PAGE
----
The National Organization for Women (NOW) is urging its Maryland members to speak out against a rush to judgment in the Ocean City stillbirth case.
Christy Freeman is being charged under a 2005 state “fetal homicide” law that makes it illegal to kill “a viable fetus,” despite a provision in the law that was intended to protect pregnant women from prosecution for actions that result in their own fetus’ death, such as abortion.
NOW strongly opposes these kinds of fetal homicide laws because they have the potential to undermine a woman’s right to make reproductive decisions, even when the law specifically states that the pregnant woman’s actions are not covered. This case is a perfect example: the Maryland law states that it does not apply to a pregnant woman’s actions that harm her fetus, yet she is being prosecuted under the law anyway. In many states, such laws are being used to prosecute women who consume alcohol or take drugs during pregnancy.
“Fetal harm laws are all too often used not as a safeguard but as a club, to punish women who already have two strikes against them,” says NOW President Kim Gandy. “A punitive approach to substance abuse by pregnant women is unwarranted; a medical and therapeutic answer is more appropriate and should be the proper focus of such laws.”
Extremists opposed to abortion and birth control use fetal harm laws to advance their own goals, by playing upon the natural sympathy for violently injured pregnant women. But instead of advancing laws that actually protect women, they push to have a fetus recognized in law as an autonomous person. That legal definition ultimately enables the government to prosecute women who undertake any activity, such as smoking, that could harm their fetus.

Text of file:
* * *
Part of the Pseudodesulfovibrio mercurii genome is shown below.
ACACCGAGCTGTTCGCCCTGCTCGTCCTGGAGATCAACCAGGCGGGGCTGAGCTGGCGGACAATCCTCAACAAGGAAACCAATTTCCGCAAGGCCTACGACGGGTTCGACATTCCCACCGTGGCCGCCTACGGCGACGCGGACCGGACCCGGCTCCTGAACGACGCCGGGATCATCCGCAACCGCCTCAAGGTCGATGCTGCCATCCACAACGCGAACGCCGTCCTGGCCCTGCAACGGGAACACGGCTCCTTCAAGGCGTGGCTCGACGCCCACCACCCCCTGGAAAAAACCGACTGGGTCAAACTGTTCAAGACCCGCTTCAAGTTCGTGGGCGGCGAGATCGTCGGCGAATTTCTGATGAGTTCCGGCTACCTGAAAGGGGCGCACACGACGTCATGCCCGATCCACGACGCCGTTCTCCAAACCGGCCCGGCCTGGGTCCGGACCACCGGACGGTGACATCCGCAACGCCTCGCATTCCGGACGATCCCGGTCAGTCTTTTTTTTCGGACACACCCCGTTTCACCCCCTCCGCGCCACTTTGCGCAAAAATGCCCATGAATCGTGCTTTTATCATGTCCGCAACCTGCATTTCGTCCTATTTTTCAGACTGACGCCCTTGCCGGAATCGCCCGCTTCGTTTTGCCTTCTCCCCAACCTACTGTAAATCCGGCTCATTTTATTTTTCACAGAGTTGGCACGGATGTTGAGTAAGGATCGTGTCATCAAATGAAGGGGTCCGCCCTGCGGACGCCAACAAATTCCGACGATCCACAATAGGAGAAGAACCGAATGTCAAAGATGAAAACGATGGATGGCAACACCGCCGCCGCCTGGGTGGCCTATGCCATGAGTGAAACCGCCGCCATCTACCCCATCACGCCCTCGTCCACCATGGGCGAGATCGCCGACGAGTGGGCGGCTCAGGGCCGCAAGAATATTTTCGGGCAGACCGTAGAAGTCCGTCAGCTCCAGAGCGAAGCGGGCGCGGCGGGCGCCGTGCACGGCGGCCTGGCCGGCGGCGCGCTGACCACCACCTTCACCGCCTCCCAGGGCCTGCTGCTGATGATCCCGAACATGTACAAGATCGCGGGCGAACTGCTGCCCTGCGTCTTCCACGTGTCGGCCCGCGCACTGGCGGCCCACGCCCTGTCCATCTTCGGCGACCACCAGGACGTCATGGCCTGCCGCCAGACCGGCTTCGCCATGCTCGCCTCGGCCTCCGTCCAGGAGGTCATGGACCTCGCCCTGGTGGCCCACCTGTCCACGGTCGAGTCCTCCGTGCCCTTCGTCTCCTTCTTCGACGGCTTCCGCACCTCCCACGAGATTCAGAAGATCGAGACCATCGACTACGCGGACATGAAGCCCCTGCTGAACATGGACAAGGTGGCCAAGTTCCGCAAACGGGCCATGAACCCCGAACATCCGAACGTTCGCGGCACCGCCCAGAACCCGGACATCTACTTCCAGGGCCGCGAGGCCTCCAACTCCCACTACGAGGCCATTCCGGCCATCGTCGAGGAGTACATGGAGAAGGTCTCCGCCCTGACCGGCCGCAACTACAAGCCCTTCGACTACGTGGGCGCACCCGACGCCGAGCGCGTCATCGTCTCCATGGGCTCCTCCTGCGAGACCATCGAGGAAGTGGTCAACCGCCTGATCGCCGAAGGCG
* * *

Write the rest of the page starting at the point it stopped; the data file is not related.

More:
In the 30 states where these kinds of bills have been passed, the incidence of violence against pregnant women has not decreased but rather it has increased. In the 30 states where these kinds of bills have been enacted, the prosecution of pregnant women who have taken drugs or consumed alcohol has increased tremendously. Research data show that a woman who is in an abusive relationship and a woman abusing substances are often one and the same person. Why pass laws that do not prevent violence but instead punish vulnerable women?
Maryland NOW’s president Terry O’Neill cautions that right-wing talk radio and Internet chatter shouldn’t be allowed to sensationalize this tragedy. “We know the radical right won’t stop until abortion is legally defined as murder,” O’Neill says. “It is unacceptable that women who need help are invisible until calamity strikes – and then they are considered criminal. Responding to the Christy Freeman tragedy is a job for social services, not the D.A.”
Caitlin Gullickson , media[at]now.org
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